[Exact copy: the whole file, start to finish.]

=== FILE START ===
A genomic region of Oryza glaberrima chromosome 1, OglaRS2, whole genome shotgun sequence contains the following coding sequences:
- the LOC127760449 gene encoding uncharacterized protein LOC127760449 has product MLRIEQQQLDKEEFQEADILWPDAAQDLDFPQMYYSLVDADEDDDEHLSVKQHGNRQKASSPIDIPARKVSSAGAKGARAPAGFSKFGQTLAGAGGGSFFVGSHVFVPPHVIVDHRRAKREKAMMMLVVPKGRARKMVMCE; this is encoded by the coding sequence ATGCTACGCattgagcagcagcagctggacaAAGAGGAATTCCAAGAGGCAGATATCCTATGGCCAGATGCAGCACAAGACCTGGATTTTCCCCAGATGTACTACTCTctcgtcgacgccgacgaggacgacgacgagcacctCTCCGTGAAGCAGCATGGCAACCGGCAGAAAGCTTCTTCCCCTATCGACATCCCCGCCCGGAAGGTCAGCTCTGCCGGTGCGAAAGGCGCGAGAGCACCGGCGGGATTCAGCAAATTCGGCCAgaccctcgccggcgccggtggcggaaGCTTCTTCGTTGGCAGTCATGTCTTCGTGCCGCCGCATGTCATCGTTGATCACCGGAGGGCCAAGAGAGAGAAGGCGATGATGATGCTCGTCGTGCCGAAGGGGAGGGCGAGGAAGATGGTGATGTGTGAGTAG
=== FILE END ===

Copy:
A genomic region of Oryza glaberrima chromosome 1, OglaRS2, whole genome shotgun sequence contains the following coding sequences:
- the LOC127760449 gene encoding uncharacterized protein LOC127760449 has product MLRIEQQQLDKEEFQEADILWPDAAQDLDFPQMYYSLVDADEDDDEHLSVKQHGNRQKASSPIDIPARKVSSAGAKGARAPAGFSKFGQTLAGAGGGSFFVGSHVFVPPHVIVDHRRAKREKAMMMLVVPKGRARKMVMCE; this is encoded by the coding sequence ATGCTACGCattgagcagcagcagctggacaAAGAGGAATTCCAAGAGGCAGATATCCTATGGCCAGATGCAGCACAAGACCTGGATTTTCCCCAGATGTACTACTCTctcgtcgacgccgacgaggacgacgacgagcacctCTCCGTGAAGCAGCATGGCAACCGGCAGAAAGCTTCTTCCCCTATCGACATCCCCGCCCGGAAGGTCAGCTCTGCCGGTGCGAAAGGCGCGAGAGCACCGGCGGGATTCAGCAAATTCGGCCAgaccctcgccggcgccggtggcggaaGCTTCTTCGTTGGCAGTCATGTCTTCGTGCCGCCGCATGTCATCGTTGATCACCGGAGGGCCAAGAGAGAGAAGGCGATGATGATGCTCGTCGTGCCGAAGGGGAGGGCGAGGAAGATGGTGATGTGTGAGTAG